Thursday, November 05, 2015

i started crossing nineteenth on boston these days, instead of detroit, and there are several consequences. the basic difference is this: boston has a light, and it has a crosswalk, and it even has one of those buttons that you push when you want a "walk," and it talks to you and tells you when you can walk. when you can walk, you have twenty-five seconds or something like that to get across. people want to turn left there and are often impatient with pedestrians. you are in the crosswalk; you have the right-of-way.

on detroit, on the other hand, there's no light. you wait for openings in cars as they shoot by, twelve lanes of them, and fortunately, openings come on the westbound, around the same time openings come on the eastbound. you are technically jaywalking; there's no crosswalk, no light, no nothing. there is, however, a tiny island in the center. if you make it across the first six, you can rest before you shoot the last six.

time is flying these days; we went right past hallowe'en and into the high holy days of saints day, souls day, election day, you name it, the best weather in the year. cool blue-sky fresh-air days, color on the trees, in our own limited texas way, and there is plenty going on. i was invited to speak at the fourth-grade class, as a poet, read a doctor seuss-style poem and a little of my book, and the kids, wide-eyed, asked questions and went off on a spurt of writing it and producing it themselves. they were dressed up in costume that day; a couple of them were football players. one of the football players asked me if i'd won a contest; another kid asked me if there was a competition to write the longest poem. funny that they think it should be competitive, but i simply replied, actually i know the guy who wrote the world's longest poem, but it wasn't me, i don't even try. i told about the poem down the six-story building, the poem across the mississippi bridge, the actualists, life in iowa city. i was not a poet back then, i said, but i knew some of these guys, and have maintained friendships with them over the years.

hallowe'en itself was wild as one would expect who has three or four greedy kids around needing their chocolate and all excited by the general air of sugar-bath expectation provided by their friends at school. i can't imagine any parents saying to their kids, i don't care what your friends get you are NOT going out to get candy...every kid gets candy. it's the biggest day in the year. whether your costume is store-boughten, or home-made, bogus, good or bad, you get candy. that's how it's done.

fortunately our neighborhood is still hospitable to the candy idea. though about half the neighbors bail, and go to a hotel or to some faraway country ranch where they don't have to deal with it, the others dig in, decorate, turn lights on, and dutifully distribute to all the rowdy mobs who go up and down the street. we ran into lots of people we knew, out and rambling with the kids, as kids hauled in enough to make up for what we were giving away at home. at one house, a guy had set up his organ outside, with a large lit-up spider above him, and a web coming down above him. he had mastered some spooky hallowe'en music, and it was quite impressive. he wasn't above showing a little kid how to play the organ, either.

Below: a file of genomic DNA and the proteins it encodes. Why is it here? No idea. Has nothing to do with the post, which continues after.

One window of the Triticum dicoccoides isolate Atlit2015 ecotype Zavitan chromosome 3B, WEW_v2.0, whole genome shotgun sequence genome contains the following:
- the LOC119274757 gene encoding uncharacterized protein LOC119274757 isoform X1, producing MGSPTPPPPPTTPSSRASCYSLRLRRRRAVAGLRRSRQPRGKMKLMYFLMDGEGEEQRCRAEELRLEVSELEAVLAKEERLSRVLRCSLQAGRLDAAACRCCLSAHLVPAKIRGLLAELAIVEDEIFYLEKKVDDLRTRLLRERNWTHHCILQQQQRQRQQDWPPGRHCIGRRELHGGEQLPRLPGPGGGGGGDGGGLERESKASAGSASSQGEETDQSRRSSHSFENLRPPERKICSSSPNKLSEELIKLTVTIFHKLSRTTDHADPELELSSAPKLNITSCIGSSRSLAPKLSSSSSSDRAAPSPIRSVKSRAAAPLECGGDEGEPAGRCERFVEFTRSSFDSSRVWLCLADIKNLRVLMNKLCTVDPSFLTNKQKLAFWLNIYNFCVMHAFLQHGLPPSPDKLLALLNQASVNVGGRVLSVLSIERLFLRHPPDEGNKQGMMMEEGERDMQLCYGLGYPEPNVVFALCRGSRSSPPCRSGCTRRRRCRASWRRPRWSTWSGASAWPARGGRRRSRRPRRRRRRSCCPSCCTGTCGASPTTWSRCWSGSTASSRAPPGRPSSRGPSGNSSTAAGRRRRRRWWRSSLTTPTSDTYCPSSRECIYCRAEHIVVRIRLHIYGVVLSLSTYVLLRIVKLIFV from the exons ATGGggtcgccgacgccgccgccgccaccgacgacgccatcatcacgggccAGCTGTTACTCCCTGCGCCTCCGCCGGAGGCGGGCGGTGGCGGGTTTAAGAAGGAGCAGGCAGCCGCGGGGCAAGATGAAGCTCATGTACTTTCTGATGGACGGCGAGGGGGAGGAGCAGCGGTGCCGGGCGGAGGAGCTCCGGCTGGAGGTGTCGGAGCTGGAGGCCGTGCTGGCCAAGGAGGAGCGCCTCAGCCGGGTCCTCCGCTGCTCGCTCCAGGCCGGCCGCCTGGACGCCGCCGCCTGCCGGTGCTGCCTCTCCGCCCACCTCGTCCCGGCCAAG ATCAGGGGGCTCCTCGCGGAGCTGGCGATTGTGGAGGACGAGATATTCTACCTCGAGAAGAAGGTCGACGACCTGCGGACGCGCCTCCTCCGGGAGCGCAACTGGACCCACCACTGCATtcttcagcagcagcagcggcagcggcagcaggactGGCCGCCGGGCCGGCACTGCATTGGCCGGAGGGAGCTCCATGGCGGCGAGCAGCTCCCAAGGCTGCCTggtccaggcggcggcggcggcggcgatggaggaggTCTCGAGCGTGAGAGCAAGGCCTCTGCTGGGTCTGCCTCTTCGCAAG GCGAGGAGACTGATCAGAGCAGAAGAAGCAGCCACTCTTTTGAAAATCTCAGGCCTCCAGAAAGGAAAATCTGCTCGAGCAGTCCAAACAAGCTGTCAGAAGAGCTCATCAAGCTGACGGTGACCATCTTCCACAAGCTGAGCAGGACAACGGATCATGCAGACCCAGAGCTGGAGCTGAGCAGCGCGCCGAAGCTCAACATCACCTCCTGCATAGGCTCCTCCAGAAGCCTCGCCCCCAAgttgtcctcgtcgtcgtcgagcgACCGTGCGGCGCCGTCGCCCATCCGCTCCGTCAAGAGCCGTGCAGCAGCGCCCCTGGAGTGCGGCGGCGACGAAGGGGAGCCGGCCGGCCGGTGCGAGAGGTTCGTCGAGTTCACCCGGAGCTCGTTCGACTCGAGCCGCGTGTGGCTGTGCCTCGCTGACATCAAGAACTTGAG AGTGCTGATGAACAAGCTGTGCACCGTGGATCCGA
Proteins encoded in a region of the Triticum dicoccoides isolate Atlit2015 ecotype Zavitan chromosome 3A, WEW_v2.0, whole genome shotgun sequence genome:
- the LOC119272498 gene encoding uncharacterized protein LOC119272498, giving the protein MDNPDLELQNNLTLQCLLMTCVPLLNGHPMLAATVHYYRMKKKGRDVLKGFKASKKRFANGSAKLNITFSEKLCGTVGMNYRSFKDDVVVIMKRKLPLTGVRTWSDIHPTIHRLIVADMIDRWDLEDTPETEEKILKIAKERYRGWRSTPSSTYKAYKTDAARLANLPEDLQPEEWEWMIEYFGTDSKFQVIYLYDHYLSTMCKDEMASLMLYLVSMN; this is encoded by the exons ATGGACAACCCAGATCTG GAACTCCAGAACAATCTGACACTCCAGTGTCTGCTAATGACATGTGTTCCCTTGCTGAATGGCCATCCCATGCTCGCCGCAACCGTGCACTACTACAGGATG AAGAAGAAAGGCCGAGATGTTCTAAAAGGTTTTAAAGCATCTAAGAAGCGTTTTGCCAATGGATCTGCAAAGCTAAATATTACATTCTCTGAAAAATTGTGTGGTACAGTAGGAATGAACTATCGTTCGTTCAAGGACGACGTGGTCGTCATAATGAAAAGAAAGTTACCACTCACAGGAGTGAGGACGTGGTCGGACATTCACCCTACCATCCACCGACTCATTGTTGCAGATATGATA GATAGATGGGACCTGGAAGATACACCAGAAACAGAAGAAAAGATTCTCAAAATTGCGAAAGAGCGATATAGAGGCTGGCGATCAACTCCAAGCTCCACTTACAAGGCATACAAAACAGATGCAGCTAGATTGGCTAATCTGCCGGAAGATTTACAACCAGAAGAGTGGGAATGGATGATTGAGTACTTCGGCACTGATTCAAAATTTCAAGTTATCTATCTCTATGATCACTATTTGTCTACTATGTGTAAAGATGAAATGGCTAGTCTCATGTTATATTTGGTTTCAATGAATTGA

souls day was brilliant and clear, blue skies, fresh air, kids playing in the park. i believe it was the cusp of hallowe'en and saints day that they gave us the extra hour, saturday night to sunday morning, and we all took that extra hour and did different things with it, whether or not aware that it would be extracted from us in the spring. but, the cusp between saints day and souls day is what interests me the most. it's that idea that you go from honoring all the great people, the wonderful people, to honoring all the average ones, the ones who might or might not make it, who might go either way. this, to me, is the cusp one should celebrate, and sure enough, the weather was stunning, clear, beautiful. this time of year, you can't beat it, and that's true just about no matter where you are. november is the best.

there is plenty of show-your-color display out there. people are flying flags, marching bands are playing football games, people are driving around town showing off their true emotion. that's october; i think the trees bring it out. a stiff wind came through today, and hundreds of pecans dropped all over the neighborhood; i must have picked up about a dozen, just on my walk home. boston or detroit, it told my friend, doesn't matter, it's all the pecans. they're fresh. people leave them there, and don't seem to mind if you grab a half-dozen every time you walk by. i study the different kinds and i crack them as i walk; i've gained some weight on pecans only. they're fresh, and delicious, and once you learn how to peel as you walk, it's hard on your nails but gratifying at the same time. at the walk sign, crossing at boston, i sometimes keep peeling even with the eyes of the world upon me, i'll drop a few of the shells, accidentally or not, when they come flying out from my fingers. there are prickly pear cactus on the route too. i know just enough of the people so that i can almost for sure get both, pecans and prickly pear, if that's what i want to collect or cook. the prickly pear, you make jelly out of it. but you have to know how to do it. and, apparently, it takes special gloves just to get your hands on them.



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